Breast is Best; the Fight for Safer Cosmetics

[ 0 ] May 17, 2012 |

TIME raised a ruckus recently with a profile of “attachment parenting” guru Dr. Bill Sears, highlighted by a cover photo of a mother breastfeeding her three-year-old son. Healthy Child believes breast is best — especially for the first year, as recommended by the American Academy of Pediatrics — and welcomes the discussion these photographs have incited (although not the flaming, that’s just plain mean).

Some additional information to add to the chatter: African Americans have the lowest breastfeeding rates, yet the community is hit hardest by health problems that breastfeeding protects against. Our newest Mom on a Mission has set out to change these statistics.

Related: Breastfeeding Cover Creates Buzz

Victory for Safer Cosmetics

Thanks to an amazingly vocal community, which sent thousands of letters, petitions, tweets and Facebook posts on the subject, the Safe Cosmetics Bill achieved a major victory last week, as Congress held the first hearing on cosmetics safety in 30 years and decided not to short-circuit it by adding it to a FDA-related bill, according to ABC News. However, the innocently-named “Cosmetic Safety Amendment Act of 2012,” written by the Personal Care Products Council, was recently introduced and would allow decisions about ingredient safety made by the industry-funded Cosmetic Ingredient Review panel binding to the FDA, according to the Breast Cancer Fund’s Campaign for Safe Cosmetics.

If you need a reminder of what’s at stake, read this beautiful Mother’s Day blogpost by Lisa Archer with the Safe Cosmetics Campaign and be sure to sign the action alert supporting meaningful reform of the cosmetics industry.

Related: Is Breastfeeding Revolutionary?

March for Safer Chemicals

If we can do it for cosmetics, why not for chemicals in general? There are 80,000 chemicals registered for use in commerce — not one of them has been tested for children’s safety. That’s why motivated moms, including Healthy Child’s representative, mom blogger Christy Funk, are heading to Washington, D.C. on May 22 to march with Safer Chemicals Healthy Families in support of a long-awaited overhaul of the woefully outdated federal law, the Toxic Substances Control Act of 1976. Join us!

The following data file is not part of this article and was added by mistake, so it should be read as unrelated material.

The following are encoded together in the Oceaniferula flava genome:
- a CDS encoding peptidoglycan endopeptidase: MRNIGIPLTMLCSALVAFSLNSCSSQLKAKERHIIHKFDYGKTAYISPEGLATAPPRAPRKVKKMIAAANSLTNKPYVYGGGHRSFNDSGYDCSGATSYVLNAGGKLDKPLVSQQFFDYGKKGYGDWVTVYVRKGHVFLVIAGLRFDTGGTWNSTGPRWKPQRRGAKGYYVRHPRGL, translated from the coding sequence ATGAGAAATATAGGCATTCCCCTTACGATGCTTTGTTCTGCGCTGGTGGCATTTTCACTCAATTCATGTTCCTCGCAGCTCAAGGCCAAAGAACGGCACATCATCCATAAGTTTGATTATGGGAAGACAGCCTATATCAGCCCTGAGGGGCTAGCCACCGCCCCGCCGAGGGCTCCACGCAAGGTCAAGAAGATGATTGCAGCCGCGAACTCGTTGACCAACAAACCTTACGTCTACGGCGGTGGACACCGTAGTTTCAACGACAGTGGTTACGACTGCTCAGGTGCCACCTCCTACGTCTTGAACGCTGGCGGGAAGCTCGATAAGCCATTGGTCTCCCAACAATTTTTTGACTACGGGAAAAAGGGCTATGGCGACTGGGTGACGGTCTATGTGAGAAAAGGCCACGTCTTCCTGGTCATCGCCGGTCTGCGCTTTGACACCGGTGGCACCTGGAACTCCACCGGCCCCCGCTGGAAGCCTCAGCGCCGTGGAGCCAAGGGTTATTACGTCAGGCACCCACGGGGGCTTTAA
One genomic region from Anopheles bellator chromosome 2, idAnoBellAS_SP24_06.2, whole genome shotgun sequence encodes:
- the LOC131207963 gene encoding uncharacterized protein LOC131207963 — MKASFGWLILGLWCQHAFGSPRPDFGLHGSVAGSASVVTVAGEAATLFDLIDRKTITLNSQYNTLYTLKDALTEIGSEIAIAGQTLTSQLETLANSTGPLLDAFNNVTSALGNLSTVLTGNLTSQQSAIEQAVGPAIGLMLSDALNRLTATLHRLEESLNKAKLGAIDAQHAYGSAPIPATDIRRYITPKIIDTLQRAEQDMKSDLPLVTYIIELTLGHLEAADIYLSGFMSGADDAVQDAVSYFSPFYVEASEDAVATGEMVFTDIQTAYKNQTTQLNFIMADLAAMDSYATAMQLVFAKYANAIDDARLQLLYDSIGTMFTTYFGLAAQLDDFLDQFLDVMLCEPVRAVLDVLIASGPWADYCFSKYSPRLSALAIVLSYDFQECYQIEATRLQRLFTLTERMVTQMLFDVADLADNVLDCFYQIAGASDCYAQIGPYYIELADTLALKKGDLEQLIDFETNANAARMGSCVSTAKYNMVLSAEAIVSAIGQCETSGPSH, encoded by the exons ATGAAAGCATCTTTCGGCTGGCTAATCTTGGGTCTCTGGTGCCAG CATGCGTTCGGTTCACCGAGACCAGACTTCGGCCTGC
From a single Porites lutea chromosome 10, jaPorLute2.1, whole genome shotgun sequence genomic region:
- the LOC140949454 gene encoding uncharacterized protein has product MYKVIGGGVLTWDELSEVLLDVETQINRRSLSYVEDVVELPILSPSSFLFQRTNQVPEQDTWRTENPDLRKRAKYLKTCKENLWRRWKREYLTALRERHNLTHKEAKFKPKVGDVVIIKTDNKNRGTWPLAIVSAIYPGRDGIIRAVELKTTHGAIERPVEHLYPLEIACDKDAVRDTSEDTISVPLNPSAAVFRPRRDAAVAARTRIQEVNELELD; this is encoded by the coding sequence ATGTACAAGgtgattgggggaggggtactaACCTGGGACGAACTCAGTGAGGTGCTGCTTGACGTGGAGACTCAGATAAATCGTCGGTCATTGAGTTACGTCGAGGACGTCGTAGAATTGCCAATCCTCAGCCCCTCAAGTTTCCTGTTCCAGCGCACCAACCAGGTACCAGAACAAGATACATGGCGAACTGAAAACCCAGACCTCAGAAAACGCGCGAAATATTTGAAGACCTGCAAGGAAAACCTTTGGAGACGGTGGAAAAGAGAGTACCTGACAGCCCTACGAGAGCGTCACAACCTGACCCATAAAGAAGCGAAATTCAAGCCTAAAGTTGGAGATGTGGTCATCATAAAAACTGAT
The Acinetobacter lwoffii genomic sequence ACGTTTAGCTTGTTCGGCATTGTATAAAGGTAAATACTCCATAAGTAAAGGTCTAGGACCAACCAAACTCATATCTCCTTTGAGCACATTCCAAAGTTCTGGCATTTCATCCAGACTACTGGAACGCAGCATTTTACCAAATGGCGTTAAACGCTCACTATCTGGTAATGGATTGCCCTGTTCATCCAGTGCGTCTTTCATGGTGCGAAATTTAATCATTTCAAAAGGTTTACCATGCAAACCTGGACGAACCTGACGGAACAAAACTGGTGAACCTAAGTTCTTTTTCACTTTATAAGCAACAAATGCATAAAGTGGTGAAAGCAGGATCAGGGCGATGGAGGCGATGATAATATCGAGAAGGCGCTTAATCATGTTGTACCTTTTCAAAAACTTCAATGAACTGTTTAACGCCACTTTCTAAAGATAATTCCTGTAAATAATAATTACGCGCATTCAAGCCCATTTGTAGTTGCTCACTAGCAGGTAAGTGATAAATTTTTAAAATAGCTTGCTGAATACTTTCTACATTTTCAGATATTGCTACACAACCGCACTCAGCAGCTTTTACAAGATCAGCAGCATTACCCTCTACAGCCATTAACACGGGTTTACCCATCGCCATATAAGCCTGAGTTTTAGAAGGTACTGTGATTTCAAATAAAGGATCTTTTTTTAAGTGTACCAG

Flame Retardants’ Smokey History

The Chicago Tribune wrapped up its four-part series on flame retardants with a must-see video that it teased with the following statement, “The average American baby is born with 10 fingers, 10 toes and the highest recorded levels of flame retardants among infants in the world. The toxic chemicals are present in nearly every home, packed into couches, chairs and many other products. Two powerful industries — Big Tobacco and chemical manufacturers — waged deceptive campaigns that led to the proliferation of these chemicals, which don’t even work as promised.” Our feelings exactly. Join Healthy Child in our support of a petition by our Parent Ambassador Sara Snow to Graco to phase out these toxic chemicals from baby products!

Related: Protect Your Baby From These Dangerous Products

BPA Linked to Breast Cancer

For years advocates have warned about studies of mice that found links between BPA and breast cancer. A new study of monkeys published last week in the Proceedings of the National Academy of Sciences and reported by the Wichita Eagle found similar results, leading researchers to conclude that the chemical BPA is a risk factor for breast cancer in humans.

Healthy Child Makes Celeb News

Yes, Us Weekly is a guilty pleasure — and not exactly news — but we can’t resist the opportunity to toot our own horn when we recently found a tweet from Vanessa Lachey quoted in its pages: “This past weekend I discovered these two AMAZING books! Let’s learn together!’ she tweeted April 17 with a pic of Breastfeeding Made Simple and Healthy Child, Healthy World.” Thanks @VanessaLachey!

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Category: Health, Views on the News, Women's Health

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About Rachel Sarnoff: Rachel Lincoln Sarnoff blogs as, founded, appeared on “Today” and “CNN,” is the former Executive Director of Healthy Child Healthy World & was Editor-in-Chief of Children magazine—before she had kids. She lives in [...]
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